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course jpmorgan. it is interesting people love higher rates with they're savers. we've seen the savings rate in america actually climb which is good news. what do you see on the horizon that maybe concerns but the markets or not? >> well i think that, a little bit, if i were concerned at all, the fact as rates continue to go down it is allowing a lot of these corporations to get debt perhaps shouldn't. there is a lot of manipulation. that seeds to sort of zombie companies that eventually you could be looking at, you know, a big collapse in corporate debt markets but what, when i bring up these three banks, they're better capitalized than what we've seen more liquidity. they're trading at about the cheapest valuations relative to the s&p 500 in about 40 years. liz: wow. >> what will underpen their profitability is the deposit growth. the deposit growth has been growing for five years. if you're a short term investor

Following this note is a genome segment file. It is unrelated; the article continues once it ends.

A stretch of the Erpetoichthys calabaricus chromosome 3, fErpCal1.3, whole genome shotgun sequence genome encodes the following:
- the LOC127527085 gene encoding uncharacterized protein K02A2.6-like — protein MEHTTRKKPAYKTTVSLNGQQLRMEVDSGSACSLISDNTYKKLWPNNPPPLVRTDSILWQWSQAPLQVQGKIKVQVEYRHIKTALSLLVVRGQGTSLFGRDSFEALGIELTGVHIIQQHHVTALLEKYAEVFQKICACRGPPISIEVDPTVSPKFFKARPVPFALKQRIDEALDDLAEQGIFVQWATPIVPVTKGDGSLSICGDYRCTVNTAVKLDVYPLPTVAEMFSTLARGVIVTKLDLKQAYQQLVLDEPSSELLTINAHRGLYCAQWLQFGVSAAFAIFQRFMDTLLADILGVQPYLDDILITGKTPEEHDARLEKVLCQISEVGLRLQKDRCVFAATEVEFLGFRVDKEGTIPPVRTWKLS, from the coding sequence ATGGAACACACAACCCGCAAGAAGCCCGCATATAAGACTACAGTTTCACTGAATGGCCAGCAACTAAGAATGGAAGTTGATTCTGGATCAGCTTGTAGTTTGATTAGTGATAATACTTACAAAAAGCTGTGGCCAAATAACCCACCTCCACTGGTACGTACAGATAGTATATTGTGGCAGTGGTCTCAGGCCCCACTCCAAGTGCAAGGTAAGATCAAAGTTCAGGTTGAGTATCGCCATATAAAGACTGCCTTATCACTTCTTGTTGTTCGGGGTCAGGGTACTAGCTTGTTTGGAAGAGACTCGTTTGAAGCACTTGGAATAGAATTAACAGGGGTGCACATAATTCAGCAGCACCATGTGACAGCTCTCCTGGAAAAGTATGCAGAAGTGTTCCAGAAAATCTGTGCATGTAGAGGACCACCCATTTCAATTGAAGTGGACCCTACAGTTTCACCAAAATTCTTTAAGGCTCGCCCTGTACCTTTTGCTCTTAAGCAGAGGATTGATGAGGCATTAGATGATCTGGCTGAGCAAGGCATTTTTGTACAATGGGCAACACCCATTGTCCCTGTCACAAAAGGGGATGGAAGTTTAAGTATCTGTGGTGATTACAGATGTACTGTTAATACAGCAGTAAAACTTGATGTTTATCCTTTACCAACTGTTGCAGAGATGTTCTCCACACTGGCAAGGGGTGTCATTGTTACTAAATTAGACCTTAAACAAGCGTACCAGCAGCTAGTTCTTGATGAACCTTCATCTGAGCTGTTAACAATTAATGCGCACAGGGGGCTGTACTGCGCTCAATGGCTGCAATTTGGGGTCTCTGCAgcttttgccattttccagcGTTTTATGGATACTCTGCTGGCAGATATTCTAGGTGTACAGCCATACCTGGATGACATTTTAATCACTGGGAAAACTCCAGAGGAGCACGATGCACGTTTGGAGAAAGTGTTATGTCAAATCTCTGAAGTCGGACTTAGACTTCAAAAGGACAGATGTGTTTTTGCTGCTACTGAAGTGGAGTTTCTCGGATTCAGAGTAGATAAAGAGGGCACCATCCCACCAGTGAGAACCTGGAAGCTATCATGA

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we think great returns. [closing bell rings] liz: it's a friday. we hear the closing bells ring. dow jones industrials losing about 110 point, even though we got a decent julyumbers of 164,000 jobs gained. ashley: thank you very much. the trade threat we've been following all day. stocks down across the board. just a bit of a recovery in the final hours of trading. the dow closing down, well, 96 points, not triple points. well off session lows . i'm ashley webster in cor